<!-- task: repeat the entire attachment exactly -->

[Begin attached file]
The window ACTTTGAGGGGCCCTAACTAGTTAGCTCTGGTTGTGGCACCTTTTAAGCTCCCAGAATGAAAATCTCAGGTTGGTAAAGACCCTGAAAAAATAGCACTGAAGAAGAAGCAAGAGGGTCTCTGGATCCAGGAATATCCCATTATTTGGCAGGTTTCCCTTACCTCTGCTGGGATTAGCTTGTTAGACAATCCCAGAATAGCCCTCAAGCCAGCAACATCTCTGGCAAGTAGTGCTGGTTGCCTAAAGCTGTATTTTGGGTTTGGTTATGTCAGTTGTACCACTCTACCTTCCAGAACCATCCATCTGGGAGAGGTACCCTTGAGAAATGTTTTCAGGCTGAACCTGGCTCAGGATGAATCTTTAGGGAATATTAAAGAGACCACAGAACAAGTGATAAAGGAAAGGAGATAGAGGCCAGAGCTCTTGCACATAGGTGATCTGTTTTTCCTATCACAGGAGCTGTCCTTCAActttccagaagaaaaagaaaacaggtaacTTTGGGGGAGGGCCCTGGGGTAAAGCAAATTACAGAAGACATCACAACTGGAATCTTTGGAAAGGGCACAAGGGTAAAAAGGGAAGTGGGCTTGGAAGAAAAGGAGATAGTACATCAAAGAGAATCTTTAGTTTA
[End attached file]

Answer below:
The window ACTTTGAGGGGCCCTAACTAGTTAGCTCTGGTTGTGGCACCTTTTAAGCTCCCAGAATGAAAATCTCAGGTTGGTAAAGACCCTGAAAAAATAGCACTGAAGAAGAAGCAAGAGGGTCTCTGGATCCAGGAATATCCCATTATTTGGCAGGTTTCCCTTACCTCTGCTGGGATTAGCTTGTTAGACAATCCCAGAATAGCCCTCAAGCCAGCAACATCTCTGGCAAGTAGTGCTGGTTGCCTAAAGCTGTATTTTGGGTTTGGTTATGTCAGTTGTACCACTCTACCTTCCAGAACCATCCATCTGGGAGAGGTACCCTTGAGAAATGTTTTCAGGCTGAACCTGGCTCAGGATGAATCTTTAGGGAATATTAAAGAGACCACAGAACAAGTGATAAAGGAAAGGAGATAGAGGCCAGAGCTCTTGCACATAGGTGATCTGTTTTTCCTATCACAGGAGCTGTCCTTCAActttccagaagaaaaagaaaacaggtaacTTTGGGGGAGGGCCCTGGGGTAAAGCAAATTACAGAAGACATCACAACTGGAATCTTTGGAAAGGGCACAAGGGTAAAAAGGGAAGTGGGCTTGGAAGAAAAGGAGATAGTACATCAAAGAGAATCTTTAGTTTA